Reviewed: We Never Asked for Wings by Vanessa Diffenbaugh

languageofflowers_coverVanessa Diffenbaugh’s debut, The Language of Flowers, made me feel #allthethings. Consequently, I now own the book in paperback and hard cover – and they sit on my shelf right next to the companion guide, A Victorian Flower Dictionary. Even if you judge me, I don’t care. That’s how deep my love for that book went. I blame Anne of Green Gables – I’ve been drawn to orphan stories ever since.

A quick run-down synopsis of the book, from our friends at the publisher:

For fourteen years, Letty Espinosa has worked three jobs around San Francisco to make ends meet while her mother raised her children—Alex, fifteen, and Luna, just six—in their tiny apartment on a forgotten spit of wetlands near the bay. But now Letty’s parents are returning to Mexico, and Letty must step up and become a mother for the first time in her life.
 
Navigating this new terrain is challenging for Letty, especially as Luna desperately misses her grandparents and Alex, who is falling in love with a classmate, is unwilling to give his mother a chance. Letty comes up with a plan to help the family escape the dangerous neighborhood and heartbreaking injustice that have marked their lives, but one wrong move could jeopardize everything she’s worked for and her family’s fragile hopes for the future.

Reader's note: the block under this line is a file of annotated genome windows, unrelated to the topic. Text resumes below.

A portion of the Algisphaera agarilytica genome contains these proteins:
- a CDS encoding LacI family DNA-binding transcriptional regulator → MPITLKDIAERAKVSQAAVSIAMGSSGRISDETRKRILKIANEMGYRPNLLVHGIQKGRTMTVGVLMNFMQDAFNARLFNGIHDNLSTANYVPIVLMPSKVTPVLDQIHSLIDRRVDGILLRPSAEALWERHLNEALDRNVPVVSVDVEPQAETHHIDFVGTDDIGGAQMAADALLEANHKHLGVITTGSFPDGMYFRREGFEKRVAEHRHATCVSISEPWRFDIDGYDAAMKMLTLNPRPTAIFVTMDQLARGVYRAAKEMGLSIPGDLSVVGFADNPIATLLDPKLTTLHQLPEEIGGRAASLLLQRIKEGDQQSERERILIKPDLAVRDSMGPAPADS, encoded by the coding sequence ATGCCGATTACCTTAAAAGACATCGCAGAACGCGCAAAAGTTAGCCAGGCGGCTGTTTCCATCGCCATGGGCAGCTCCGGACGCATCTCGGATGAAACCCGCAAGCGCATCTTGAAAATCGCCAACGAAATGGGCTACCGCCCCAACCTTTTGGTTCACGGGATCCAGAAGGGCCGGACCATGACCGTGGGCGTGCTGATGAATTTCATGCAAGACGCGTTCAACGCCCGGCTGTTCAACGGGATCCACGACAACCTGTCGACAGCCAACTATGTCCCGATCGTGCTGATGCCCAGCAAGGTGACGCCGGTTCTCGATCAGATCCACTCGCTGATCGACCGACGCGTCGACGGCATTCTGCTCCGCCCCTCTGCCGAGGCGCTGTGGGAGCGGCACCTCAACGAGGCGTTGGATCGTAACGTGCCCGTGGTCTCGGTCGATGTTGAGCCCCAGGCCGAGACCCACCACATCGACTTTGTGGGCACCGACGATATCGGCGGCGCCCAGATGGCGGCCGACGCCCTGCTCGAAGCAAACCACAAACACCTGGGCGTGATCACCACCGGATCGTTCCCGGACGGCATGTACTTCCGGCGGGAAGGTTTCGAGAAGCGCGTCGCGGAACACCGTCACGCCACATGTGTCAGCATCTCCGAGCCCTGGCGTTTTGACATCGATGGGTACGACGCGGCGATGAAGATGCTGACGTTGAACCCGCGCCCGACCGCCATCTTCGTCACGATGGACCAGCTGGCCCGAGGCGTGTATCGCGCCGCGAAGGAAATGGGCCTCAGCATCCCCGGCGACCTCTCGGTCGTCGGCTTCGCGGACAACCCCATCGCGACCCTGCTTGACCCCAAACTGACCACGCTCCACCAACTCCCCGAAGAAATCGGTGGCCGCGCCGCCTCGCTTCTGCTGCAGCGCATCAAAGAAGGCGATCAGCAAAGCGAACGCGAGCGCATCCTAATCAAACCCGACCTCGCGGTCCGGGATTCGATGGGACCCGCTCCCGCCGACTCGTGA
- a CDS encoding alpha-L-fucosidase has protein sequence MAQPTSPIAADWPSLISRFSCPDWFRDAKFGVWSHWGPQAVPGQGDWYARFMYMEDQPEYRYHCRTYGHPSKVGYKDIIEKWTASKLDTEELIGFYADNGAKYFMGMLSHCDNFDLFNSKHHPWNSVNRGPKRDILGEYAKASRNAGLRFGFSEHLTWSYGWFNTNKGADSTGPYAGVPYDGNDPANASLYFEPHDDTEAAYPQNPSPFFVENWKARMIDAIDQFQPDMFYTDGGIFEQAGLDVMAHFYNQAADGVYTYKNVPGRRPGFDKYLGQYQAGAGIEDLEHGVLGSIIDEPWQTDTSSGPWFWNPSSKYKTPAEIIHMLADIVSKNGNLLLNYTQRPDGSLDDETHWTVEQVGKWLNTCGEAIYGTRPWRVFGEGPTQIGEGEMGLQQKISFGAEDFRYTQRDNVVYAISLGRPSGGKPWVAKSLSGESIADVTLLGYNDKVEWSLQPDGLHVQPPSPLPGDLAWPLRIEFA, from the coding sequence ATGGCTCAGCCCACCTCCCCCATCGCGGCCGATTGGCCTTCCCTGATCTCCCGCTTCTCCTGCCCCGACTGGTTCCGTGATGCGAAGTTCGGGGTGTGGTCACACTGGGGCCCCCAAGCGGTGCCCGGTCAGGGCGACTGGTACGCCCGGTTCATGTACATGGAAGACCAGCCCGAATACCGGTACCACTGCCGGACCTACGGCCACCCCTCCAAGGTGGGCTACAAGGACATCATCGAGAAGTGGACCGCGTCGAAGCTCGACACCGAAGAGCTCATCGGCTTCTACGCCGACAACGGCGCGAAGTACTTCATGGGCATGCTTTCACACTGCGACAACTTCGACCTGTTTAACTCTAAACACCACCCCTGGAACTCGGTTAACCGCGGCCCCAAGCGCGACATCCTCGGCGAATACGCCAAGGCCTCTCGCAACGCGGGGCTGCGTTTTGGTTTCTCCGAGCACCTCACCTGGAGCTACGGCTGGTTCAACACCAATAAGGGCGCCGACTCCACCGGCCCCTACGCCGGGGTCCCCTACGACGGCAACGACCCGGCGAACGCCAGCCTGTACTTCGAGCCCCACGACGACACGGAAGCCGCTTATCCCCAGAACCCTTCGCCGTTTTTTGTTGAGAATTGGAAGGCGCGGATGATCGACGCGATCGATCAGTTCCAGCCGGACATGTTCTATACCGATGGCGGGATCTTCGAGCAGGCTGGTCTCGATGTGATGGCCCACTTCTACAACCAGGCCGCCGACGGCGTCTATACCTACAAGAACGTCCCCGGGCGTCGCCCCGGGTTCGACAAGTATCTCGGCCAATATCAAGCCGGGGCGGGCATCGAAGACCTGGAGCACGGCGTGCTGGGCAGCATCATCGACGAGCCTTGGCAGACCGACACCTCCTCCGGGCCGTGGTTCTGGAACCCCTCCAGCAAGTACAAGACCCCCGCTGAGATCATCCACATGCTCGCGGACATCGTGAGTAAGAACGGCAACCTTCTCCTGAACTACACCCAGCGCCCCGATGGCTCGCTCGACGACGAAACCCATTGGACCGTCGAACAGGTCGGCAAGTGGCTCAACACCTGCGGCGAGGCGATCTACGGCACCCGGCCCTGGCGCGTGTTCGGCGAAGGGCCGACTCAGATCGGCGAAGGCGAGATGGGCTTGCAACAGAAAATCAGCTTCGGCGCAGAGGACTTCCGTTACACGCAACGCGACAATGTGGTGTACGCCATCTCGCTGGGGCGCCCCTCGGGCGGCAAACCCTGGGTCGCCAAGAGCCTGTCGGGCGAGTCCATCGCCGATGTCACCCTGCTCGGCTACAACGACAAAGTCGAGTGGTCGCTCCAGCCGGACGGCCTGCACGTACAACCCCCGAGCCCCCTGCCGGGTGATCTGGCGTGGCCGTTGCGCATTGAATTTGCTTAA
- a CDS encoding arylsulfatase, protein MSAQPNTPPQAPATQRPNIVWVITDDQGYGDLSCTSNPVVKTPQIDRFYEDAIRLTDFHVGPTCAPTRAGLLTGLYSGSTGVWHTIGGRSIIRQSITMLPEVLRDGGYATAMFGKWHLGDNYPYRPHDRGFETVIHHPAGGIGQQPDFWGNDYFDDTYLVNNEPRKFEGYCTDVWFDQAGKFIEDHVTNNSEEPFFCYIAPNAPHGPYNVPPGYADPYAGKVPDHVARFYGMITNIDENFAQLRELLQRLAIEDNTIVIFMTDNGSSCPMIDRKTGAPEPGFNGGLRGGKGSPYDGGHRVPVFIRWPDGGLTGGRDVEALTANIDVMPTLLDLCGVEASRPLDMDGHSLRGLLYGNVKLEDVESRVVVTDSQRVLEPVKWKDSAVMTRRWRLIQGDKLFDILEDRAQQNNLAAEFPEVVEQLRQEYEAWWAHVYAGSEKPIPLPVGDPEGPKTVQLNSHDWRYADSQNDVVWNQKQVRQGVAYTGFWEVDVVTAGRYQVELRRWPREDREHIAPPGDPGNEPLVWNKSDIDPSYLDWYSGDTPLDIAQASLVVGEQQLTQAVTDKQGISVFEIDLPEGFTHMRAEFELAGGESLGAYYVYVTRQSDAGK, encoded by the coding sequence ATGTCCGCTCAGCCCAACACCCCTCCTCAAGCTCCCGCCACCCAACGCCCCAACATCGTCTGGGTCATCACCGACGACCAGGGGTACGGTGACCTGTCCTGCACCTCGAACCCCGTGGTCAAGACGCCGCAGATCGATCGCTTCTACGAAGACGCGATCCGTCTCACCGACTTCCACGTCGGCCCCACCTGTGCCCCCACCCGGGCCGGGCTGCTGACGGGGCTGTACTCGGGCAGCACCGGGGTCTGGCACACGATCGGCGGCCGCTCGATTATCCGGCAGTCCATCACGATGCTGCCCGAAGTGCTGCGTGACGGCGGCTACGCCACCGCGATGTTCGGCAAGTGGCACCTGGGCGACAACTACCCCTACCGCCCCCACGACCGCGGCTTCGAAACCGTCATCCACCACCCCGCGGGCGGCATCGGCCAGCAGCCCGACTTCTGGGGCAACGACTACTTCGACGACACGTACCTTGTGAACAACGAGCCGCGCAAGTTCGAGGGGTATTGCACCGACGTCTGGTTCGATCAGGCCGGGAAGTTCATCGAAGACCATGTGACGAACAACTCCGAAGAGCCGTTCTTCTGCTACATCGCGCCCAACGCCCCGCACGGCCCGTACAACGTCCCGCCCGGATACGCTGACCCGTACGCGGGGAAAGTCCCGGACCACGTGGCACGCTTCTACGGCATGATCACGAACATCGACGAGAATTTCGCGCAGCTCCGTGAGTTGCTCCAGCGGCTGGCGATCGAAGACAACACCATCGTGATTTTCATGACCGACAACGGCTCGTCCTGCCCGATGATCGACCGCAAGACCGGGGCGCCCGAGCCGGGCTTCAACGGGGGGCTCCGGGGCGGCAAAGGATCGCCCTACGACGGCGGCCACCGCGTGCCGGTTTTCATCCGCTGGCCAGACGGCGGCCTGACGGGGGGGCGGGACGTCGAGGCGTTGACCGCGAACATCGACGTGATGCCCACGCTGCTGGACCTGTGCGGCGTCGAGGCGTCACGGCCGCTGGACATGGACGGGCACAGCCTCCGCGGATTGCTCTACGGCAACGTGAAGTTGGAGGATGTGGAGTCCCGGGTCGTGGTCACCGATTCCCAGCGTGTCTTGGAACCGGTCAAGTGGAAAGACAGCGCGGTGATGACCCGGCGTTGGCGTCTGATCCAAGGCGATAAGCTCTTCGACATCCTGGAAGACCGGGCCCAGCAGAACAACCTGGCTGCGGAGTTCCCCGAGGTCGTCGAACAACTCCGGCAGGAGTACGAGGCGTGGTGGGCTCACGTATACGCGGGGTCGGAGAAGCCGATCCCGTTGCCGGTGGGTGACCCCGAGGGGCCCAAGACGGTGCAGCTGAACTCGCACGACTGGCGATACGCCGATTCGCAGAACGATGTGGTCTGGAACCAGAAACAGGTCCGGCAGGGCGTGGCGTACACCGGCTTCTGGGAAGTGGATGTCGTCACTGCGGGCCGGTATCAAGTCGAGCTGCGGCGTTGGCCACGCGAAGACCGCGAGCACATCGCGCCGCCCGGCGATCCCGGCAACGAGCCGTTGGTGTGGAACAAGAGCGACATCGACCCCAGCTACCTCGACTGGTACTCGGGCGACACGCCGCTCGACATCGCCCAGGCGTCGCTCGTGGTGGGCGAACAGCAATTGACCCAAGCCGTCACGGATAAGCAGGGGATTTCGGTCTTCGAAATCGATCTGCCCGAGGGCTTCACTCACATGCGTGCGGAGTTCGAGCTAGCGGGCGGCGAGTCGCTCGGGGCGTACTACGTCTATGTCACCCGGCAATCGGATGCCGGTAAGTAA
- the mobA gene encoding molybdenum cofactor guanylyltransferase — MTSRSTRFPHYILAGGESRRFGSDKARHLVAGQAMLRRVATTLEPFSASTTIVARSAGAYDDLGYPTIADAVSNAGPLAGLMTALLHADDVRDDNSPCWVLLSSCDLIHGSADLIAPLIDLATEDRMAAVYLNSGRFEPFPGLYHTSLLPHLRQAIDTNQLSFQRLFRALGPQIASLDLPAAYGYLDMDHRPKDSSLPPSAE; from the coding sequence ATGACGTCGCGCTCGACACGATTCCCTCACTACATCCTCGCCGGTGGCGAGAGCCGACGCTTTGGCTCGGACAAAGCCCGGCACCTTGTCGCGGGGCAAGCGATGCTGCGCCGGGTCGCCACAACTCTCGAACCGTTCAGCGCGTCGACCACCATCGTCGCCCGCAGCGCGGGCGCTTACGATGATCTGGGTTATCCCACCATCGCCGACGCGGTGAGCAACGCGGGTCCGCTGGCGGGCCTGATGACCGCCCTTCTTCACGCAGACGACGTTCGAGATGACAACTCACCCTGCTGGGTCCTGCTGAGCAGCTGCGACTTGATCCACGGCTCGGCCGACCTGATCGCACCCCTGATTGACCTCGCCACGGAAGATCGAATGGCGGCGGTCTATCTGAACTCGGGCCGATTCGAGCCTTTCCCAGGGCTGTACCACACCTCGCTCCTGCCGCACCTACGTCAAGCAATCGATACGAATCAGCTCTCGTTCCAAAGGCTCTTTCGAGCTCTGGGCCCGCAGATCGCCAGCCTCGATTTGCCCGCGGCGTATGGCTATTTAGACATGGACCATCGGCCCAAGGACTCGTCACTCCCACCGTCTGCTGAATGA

I was nervous to pick up We Never Asked for Wings because of all the reasons above. But I shouldn’t have been. Diffenbaugh is an amazing writer who makes me experience lives I’ve never lived. Her descriptions put me right in the middle of Letty, Alex, and Luna’s apartment. I felt as though I could see the birds Alex watches and the mud-caked Luna playing outside.